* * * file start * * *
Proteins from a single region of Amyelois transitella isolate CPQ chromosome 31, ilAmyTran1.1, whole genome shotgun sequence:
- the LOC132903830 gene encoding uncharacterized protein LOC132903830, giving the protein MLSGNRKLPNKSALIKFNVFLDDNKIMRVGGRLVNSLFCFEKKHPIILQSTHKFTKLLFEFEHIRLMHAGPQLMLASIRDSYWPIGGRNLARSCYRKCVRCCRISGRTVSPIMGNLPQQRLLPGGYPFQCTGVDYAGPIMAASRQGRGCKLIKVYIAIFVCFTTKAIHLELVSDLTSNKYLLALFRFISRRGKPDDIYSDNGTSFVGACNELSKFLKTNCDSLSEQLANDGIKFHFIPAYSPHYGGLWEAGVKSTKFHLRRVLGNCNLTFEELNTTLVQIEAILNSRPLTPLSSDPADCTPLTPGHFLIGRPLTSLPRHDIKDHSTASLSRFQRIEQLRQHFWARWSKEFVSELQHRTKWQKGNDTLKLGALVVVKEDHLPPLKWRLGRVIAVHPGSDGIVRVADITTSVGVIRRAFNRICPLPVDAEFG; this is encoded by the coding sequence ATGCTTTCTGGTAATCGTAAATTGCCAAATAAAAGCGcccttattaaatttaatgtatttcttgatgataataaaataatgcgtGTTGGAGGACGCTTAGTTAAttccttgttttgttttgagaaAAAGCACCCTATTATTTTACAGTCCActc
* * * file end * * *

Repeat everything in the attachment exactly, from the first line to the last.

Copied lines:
Proteins from a single region of Amyelois transitella isolate CPQ chromosome 31, ilAmyTran1.1, whole genome shotgun sequence:
- the LOC132903830 gene encoding uncharacterized protein LOC132903830, giving the protein MLSGNRKLPNKSALIKFNVFLDDNKIMRVGGRLVNSLFCFEKKHPIILQSTHKFTKLLFEFEHIRLMHAGPQLMLASIRDSYWPIGGRNLARSCYRKCVRCCRISGRTVSPIMGNLPQQRLLPGGYPFQCTGVDYAGPIMAASRQGRGCKLIKVYIAIFVCFTTKAIHLELVSDLTSNKYLLALFRFISRRGKPDDIYSDNGTSFVGACNELSKFLKTNCDSLSEQLANDGIKFHFIPAYSPHYGGLWEAGVKSTKFHLRRVLGNCNLTFEELNTTLVQIEAILNSRPLTPLSSDPADCTPLTPGHFLIGRPLTSLPRHDIKDHSTASLSRFQRIEQLRQHFWARWSKEFVSELQHRTKWQKGNDTLKLGALVVVKEDHLPPLKWRLGRVIAVHPGSDGIVRVADITTSVGVIRRAFNRICPLPVDAEFG; this is encoded by the coding sequence ATGCTTTCTGGTAATCGTAAATTGCCAAATAAAAGCGcccttattaaatttaatgtatttcttgatgataataaaataatgcgtGTTGGAGGACGCTTAGTTAAttccttgttttgttttgagaaAAAGCACCCTATTATTTTACAGTCCActc